Generally harmless, painless and absolutely non-contagious, in cases where it is bothersome it can be removed with minor outpatient surgery.
Why pendulous fibroids form
Also known as acrochordon or vulgarly porro, the hanging fibroid is formed by a proliferation of certain cells of the dermis, called fibroblasts.
Its size can range from a few millimeters to several centimeters due to a slow and gradual growth due to the force of gravity pulling them down, causing them to hang from their original site, hence the term pendant.
The most commonly affected areas of the body
The areas most affected by the appearance of fibroids are those where the skin presents folds, such as:
- groin and armpits;
The cause of this abnormal growth is a chronic inflammatory stimulus.
The origin of this inflammatory stimulus can come from outside, such as rubbing a necklace or a bra, or rubbing the skin folds (folds) in the groin or armpit.
However, in the case of benign neoformations, little scientific research has been devoted to the etiopathogenesis of this pathology and therefore the causes are not certain.
Factors that can promote the appearance of hanging fibroids, in addition to friction, are:
- hormonal factors;
- overweight and obesity;
- dyslipidemia, that is to say changes in the amount of lipids, or fats, in the blood, in particular triglycerides and cholesterol;
A genetic predisposition probably also plays a role: it is not uncommon to see several members of the same family affected by this problem.
Can a hanging fibroid develop into a malignant tumor?
Pendulous fibroids, or often pendent fibroids, since several of them frequently form in the same place, are benign, non-contagious neoformations, and the possibility of malignant evolution is almost non-existent.
However, they can cause a significant aesthetic impact and a feeling of discomfort.
In addition, they can bleed, for example, when they are hit by a bra or injured by a razor while shaving, with a risk of skin infection at the site of the trauma.
Removal of hanging fibroids: when is it indicated and how is it done?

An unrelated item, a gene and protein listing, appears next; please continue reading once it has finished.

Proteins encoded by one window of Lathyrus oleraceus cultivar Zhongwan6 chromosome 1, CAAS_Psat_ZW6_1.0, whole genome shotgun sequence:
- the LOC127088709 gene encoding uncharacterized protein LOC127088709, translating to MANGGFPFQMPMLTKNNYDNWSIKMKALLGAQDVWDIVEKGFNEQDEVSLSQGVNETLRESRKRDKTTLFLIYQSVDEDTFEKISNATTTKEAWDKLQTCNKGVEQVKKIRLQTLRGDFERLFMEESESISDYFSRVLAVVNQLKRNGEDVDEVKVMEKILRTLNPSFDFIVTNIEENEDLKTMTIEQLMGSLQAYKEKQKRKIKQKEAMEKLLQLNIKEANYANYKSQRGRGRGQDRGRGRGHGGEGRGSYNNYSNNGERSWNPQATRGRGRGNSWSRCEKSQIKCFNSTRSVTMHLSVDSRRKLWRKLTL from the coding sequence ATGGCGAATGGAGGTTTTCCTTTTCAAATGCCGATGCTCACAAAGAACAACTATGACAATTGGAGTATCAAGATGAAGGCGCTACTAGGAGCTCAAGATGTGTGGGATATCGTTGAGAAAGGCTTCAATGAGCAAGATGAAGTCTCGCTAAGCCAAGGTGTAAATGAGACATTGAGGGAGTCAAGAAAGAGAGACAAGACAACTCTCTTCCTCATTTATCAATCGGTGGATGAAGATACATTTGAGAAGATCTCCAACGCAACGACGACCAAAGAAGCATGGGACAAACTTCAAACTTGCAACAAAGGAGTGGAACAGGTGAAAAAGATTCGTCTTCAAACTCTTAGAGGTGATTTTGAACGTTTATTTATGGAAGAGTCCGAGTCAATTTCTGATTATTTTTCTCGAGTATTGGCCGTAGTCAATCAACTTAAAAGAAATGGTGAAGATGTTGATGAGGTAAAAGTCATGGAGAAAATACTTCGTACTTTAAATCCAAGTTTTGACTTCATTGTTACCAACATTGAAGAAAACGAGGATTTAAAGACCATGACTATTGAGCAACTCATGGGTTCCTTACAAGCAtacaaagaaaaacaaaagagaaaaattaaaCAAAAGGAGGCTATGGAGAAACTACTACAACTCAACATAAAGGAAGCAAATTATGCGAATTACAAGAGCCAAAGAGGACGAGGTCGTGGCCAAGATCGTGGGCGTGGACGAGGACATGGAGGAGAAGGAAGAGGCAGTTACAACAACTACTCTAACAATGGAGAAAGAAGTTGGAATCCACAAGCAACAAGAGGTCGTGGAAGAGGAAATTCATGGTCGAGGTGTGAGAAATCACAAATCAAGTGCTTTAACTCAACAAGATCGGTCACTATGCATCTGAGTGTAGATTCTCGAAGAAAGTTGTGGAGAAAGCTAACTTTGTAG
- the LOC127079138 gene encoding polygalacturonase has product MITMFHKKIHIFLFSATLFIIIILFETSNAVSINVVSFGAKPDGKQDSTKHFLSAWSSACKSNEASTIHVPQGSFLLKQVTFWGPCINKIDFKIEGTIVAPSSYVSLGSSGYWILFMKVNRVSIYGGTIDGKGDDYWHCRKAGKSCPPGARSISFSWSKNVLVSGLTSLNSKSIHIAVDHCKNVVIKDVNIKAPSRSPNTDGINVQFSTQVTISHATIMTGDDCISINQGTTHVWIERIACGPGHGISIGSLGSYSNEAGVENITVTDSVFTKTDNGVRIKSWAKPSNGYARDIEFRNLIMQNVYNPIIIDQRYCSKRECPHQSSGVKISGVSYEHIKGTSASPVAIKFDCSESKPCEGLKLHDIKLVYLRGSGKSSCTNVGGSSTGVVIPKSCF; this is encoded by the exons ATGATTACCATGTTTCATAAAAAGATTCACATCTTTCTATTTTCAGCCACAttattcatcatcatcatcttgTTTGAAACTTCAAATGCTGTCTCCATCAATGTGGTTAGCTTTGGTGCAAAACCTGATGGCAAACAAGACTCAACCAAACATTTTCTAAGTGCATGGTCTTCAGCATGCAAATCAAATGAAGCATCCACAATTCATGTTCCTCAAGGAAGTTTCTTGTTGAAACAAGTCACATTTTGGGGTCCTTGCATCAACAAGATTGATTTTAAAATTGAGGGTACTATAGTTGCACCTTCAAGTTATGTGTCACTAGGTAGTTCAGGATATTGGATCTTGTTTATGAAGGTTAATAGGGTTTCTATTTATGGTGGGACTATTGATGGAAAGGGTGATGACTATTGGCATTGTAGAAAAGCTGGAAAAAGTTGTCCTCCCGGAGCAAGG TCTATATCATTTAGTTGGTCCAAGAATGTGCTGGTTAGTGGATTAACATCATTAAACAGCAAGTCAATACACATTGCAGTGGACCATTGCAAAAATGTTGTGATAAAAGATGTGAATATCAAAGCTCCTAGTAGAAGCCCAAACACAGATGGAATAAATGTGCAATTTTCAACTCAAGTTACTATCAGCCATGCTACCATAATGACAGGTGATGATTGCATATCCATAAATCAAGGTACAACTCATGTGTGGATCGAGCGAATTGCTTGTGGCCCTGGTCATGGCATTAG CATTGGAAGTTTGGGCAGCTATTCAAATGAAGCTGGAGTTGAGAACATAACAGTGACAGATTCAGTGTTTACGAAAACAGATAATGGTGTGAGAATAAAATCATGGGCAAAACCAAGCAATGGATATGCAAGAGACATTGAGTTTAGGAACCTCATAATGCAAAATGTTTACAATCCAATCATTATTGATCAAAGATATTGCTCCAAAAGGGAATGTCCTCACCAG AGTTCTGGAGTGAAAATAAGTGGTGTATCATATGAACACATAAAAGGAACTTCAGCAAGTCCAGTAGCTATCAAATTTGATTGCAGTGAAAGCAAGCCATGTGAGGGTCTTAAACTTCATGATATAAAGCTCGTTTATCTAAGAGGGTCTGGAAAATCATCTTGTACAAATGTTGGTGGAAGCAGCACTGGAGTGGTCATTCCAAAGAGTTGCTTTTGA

The removal of one or more pendent fibroids may be indicated if the problem has an impact on the quality of life, both from an aesthetic and “functional” point of view.
It is an outpatient procedure, possibly under local anesthesia if the base of the fibroid is large.
Ablation, always preceded by disinfection of the fibroid site, can be performed, depending on the site and the size of the fibroid, with different techniques
- sterile scalpel blade;
- an energy scalpel, also called a diathermocoagulator, which allows the fibroid to be “burned” in a few seconds, immediately solving the problem. Usually, no stitches are needed, except in the case of large fibroids, for which there is practically no scar left;
- cryotherapy, in which the fibroid is frozen at the root, through the application of liquid nitrogen, causing necrosis (death) of the fibroid itself, which will fall off spontaneously within a few weeks”.
Removal may involve 1 or more fibroids during the same session and should be scheduled at a time when sun exposure to the area may be limited for the first few days.
Remove hanging fibroids at home: no DIY
Do-it-yourself is not recommended for removing fibroids.
The home remedy of tying the fibroid with a sewing thread is very common, but although apparently effective (by blocking blood flow, the fibroid should dry out and fall off on its own after a few days) it exposes the patient to a greater risk of recurrence and can give an aesthetically unpleasant result.
How to Prevent Hanging Fibroids
The weapons available to prevent hanging fibroids are:
- adequate hydration
- weight loss in overweight people;
- limit the possibility of rubbing against everyday objects (bracelets, necklaces, etc.).
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